How have you reintroduced jumping to him? Just so we can get a clearer picture.
My advice would be to take it as slow as needs be. Do lots of trotting poles with him, then put a flat tyre (or any other low object) under the one side of the trotting pole, raising them on one side so he can think about where he's putting his feet. Then start off small, very small, with simple crosses, just one at a time until he is clearing those happily. Then two, but not close together. Then slowly introduce him to a double. I usually leave the first jump of the combination down at first, so its just a pole/two poles lying next to each other on the ground between the uprights and trot him over that and then into the second part of the combination which is a small cross. Don't make the combination too short to begin with, give him three to four strides to let him work it out. I do this at a trot, and then at a canter. Once he's happy with that, put up the first part of the combination and let him go over that.
The point is to go slow and build up his confidence as refusals teach him bad habits. By taking it slow, you reduce the chance of refusals and give him time to happily find the jumper inside himself again! Once he is happily jumping the combination, shorten it, keeping the jumps short, eventually reduce it to a one strider (you might need to put the first fence down again to just the poles on the ground to give him the idea) and eventually to a bounce fence.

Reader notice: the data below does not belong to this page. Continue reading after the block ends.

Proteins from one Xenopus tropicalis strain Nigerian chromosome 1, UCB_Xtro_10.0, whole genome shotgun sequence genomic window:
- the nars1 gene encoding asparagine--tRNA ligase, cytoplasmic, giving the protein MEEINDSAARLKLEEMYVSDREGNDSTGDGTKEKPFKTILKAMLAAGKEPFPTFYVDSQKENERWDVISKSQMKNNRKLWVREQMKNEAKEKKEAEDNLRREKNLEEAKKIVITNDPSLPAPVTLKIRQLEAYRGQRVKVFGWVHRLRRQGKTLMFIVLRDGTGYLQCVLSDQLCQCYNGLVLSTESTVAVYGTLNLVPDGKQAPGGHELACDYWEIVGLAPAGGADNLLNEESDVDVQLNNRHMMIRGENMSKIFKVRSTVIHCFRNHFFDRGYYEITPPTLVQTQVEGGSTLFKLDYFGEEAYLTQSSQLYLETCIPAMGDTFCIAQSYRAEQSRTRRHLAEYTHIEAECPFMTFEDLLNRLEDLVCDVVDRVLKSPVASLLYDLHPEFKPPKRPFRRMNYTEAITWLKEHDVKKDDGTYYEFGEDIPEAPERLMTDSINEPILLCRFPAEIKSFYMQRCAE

I like to keep fences low and do them at a trot first before doing them at the canter, I find it keeps the horse a bit calmer (some horses in my experience tend to rush into jumps at a canter) and gives them more time to work it out. But trotting poles and cavaletti really do help in the beginning! I also found that lunging over jumps sometimes help but I usually prefer tackling the problem in the saddle with jumping.